[capidl] Re: [E-Lang] Concerning XML docs
Tue, 18 Sep 2001 14:50:16 -0400
At 11:20 AM 9/18/01 -0400, Jonathan S. Shapiro wrote:
>[CapIDL related, out of context]
>The longest portion of my conversation with MarkM last night concerned the
>commitment to XML. At one point, he was quite distressed about committing
>to XML, I suspect because of issues in the content model semantics. I
>would like to understand this issue better, and if somebody knows of a
>*brief* summary I can read, I would be very appreciative. I refer to the
>issues that have forced canonical XML to diverge, and to the content model
>semantic gap between the "official" version and the Xpath version of the
>My opinion, in the absence of further information, is that the XML world
>has no artistic aesthetic worth mentioning, and that there *are* semantic
>problems in the spec, but that the cost of deviation exceeds the cost of
>poor semantics in this area.
>We cannot -- and should not try to -- redirect the XML community as a
>whole, and this means that we should be prepared to parse full XML
>wherever XML is generated by (a) humans or (b) tools outside of our own
>tool suite. Note that we do not need a validating parser for this, and
>that non-validating parsers really aren't that complex.
>That said, I am all in favor of using a sensible, restricted subset of XML
>for use by our own tools. The most reasonable subset is probably minml
>with the follwing attributes (only)
> id so we can encode graphs
> idref so we can encode graphs
xsi:type so we can encode polymorphic types.
IMHO, the XML Schema specification is overly complex, so we might want to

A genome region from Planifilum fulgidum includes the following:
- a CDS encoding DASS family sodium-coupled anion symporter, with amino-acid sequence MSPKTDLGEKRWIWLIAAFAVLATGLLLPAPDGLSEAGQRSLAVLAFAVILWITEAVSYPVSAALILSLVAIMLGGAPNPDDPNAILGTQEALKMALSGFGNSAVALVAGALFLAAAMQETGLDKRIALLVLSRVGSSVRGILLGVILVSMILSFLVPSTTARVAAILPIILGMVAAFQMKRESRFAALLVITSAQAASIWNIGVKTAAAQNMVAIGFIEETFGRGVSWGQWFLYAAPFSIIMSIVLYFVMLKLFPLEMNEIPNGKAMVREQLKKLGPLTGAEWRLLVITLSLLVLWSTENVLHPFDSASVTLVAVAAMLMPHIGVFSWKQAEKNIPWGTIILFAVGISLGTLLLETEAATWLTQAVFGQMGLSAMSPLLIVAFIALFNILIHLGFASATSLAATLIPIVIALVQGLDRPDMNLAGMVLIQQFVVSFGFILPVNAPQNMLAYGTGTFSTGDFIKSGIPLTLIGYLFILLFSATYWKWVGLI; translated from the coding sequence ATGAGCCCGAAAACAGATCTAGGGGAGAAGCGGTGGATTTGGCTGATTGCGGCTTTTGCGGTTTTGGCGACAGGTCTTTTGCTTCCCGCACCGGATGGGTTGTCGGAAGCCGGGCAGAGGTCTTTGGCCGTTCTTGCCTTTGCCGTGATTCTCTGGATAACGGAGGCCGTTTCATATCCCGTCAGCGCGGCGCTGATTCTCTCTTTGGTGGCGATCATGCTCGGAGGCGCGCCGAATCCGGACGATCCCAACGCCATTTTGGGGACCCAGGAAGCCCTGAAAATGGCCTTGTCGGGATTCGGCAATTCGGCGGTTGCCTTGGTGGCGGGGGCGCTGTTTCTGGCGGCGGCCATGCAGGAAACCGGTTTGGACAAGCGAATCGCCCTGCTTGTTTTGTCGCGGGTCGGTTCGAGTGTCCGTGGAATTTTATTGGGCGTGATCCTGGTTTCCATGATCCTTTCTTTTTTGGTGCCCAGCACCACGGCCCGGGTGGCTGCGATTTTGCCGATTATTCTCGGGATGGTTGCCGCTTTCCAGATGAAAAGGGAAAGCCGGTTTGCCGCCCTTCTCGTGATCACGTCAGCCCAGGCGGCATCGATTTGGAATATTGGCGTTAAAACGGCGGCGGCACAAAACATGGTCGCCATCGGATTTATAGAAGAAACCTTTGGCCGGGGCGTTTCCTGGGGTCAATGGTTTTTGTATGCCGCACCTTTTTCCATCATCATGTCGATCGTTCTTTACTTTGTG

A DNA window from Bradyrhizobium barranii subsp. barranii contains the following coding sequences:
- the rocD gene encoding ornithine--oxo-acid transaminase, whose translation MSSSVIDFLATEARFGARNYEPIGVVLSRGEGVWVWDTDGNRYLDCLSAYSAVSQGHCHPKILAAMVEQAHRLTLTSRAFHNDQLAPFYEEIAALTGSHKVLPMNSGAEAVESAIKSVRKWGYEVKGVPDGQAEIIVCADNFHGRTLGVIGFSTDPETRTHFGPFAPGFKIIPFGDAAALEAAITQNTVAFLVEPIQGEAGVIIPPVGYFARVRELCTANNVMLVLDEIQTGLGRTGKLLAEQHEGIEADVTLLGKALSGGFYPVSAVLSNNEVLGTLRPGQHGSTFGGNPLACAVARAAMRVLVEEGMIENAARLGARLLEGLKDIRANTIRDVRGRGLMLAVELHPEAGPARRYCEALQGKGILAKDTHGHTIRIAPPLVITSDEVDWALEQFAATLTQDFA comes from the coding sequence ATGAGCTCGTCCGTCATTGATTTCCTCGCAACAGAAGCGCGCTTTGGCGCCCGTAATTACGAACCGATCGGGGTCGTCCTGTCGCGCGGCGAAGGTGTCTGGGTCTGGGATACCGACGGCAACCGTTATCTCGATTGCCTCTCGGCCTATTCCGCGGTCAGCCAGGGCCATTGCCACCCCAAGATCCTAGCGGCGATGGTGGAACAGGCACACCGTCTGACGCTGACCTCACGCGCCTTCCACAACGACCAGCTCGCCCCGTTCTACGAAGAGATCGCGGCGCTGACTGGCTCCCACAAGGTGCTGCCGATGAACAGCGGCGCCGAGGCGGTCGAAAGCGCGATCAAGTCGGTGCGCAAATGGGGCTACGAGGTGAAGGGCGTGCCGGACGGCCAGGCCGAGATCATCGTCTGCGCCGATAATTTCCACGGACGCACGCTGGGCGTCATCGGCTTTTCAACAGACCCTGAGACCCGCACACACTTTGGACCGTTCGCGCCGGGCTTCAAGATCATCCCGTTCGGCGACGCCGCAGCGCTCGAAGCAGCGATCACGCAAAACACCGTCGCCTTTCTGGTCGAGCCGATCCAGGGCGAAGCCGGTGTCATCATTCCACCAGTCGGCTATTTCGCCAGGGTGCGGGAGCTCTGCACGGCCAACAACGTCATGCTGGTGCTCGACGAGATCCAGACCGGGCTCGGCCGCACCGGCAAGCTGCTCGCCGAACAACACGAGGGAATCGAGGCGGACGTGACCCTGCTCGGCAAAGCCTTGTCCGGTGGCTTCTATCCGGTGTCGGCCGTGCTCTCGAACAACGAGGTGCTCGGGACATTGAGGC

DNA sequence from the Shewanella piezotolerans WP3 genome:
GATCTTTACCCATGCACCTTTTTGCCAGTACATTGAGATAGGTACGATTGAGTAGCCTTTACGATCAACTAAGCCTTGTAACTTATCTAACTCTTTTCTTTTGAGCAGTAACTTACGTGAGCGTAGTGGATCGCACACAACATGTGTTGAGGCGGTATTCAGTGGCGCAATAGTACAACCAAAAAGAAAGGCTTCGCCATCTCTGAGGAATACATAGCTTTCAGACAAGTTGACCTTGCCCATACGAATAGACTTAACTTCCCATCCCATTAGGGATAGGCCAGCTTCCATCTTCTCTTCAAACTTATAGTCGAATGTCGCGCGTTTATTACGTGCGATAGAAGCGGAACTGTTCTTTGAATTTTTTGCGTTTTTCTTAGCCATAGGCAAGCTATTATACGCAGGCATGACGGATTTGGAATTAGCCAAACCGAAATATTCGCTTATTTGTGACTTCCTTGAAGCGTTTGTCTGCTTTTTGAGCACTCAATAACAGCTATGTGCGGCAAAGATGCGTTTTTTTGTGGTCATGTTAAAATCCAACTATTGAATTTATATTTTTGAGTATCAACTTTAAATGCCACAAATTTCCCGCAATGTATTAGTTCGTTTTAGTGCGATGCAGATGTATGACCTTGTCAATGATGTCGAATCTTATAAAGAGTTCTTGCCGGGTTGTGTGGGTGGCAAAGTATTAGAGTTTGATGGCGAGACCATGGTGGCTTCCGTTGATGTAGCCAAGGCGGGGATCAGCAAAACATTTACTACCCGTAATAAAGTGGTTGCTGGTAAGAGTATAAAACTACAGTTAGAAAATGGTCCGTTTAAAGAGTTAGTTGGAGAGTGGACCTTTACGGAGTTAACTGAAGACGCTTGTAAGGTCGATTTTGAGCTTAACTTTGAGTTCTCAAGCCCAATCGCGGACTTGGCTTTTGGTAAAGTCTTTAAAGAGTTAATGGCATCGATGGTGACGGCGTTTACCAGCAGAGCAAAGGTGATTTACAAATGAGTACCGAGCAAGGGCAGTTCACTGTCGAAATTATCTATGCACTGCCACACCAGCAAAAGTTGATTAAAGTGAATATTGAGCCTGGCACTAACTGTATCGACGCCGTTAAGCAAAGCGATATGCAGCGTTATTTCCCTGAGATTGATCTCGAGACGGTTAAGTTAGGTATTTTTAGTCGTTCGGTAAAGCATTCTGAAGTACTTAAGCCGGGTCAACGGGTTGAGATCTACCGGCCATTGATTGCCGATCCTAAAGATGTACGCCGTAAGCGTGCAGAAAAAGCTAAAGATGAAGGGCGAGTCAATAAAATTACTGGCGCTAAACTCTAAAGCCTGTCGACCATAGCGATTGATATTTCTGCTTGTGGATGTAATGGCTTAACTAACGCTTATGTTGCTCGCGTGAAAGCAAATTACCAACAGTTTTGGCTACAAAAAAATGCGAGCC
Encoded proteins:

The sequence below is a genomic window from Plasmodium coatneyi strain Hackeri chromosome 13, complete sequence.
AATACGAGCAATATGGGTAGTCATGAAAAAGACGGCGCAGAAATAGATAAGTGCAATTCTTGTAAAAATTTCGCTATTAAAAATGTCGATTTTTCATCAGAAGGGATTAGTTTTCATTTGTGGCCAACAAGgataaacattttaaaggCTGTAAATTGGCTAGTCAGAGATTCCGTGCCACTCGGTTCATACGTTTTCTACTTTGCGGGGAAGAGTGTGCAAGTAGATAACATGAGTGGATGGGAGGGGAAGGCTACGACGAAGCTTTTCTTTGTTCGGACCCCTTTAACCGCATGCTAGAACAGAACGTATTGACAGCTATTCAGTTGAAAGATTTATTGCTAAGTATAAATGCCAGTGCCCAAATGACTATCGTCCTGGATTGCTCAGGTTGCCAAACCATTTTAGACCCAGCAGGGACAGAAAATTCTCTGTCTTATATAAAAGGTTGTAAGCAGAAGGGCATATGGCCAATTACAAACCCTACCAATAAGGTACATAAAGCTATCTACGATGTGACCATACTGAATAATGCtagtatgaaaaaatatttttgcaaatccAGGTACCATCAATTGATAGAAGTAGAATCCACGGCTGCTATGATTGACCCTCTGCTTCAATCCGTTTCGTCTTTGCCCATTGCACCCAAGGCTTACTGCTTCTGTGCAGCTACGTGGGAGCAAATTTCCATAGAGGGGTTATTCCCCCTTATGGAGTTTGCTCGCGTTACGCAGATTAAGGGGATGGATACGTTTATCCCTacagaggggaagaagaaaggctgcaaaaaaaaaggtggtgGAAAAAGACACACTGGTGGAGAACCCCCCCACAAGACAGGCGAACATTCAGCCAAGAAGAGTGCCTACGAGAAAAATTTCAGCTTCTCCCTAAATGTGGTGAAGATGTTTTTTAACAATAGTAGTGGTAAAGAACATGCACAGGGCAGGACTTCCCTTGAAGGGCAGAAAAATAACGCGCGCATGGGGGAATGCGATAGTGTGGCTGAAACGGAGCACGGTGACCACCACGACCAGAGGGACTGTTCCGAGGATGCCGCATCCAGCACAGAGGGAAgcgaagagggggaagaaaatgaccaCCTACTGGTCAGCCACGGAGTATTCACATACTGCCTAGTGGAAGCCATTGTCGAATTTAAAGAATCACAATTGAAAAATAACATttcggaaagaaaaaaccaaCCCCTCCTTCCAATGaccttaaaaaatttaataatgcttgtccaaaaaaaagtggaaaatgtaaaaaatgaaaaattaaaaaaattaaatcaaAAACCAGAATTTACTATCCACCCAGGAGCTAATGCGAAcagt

use a "type" attribute that is not bound to the XML Schema specification.
Instead of using namespace prefixes, as XML Schema does, I think it would
be simpler to just put the whole namespace URL into the value of the "type"
My mind boggles at what goes on at W3C. I am baffled that they are even
calling SVG an XML format. The whole thing is done by inventing custom text
encodings and putting these inside XML attribute strings. The design
totally defeats the whole point of having a standard encoding format like
XML. This is an especially grave tragedy since having a vector graphics
format that is easily generated with XSLT is an important piece of
>Speaking for myself, I might also argue for:
> class so we can apply CSS to decently display the results.
The type attribute should fulfill this purpose.
> A.href (or something equivalent to href) so that we can express
> *outbound* links in minml. The issue here is that the
> content restrictions on element bodies (#PCDATA) are not
> quite the same as the restrictions for attributes, with the result
> that off-the-shelf translators may not be able to reliably
> produce HTML <a> entities without use of attributes for this
> A.name (or equivalent) for the same reasons as above.
I'd recommend putting the link information inside of an element. If the XML
is going to be viewed as HTML then it's going to have to go through an XSLT
transformation anyways. This XSLT code can put the target reference into an
<A> element, or an xlink:href attribute, or whatever.
So an XML representation of the E distribution properties might look like:
A separate <target> sub-element should be used to contain the URL, rather
than just putting it directly into the accessor element (ie:
<vendor>http://www.erights.org/index.html</vendor>) since we may want to
extend the link with additional information other than just the target
reference. With the target reference in its own sub-element, the link
information can be easily augmented by adding new sub-elements. Just as an
example, a link to a SOAP endpoint might be represented as:
It would also make sense to use this link format instead of the IDREF
If we went this route, then the only attributes would be "id" and "type":
"id" to give an element an identity and "type" to specify the format of the
element content when the element is of a polymorphic type.
>Of these, I could contentedly yield on the A's, but the class attribute
>might prove valuable for visualization so as to key presentation using CSS.
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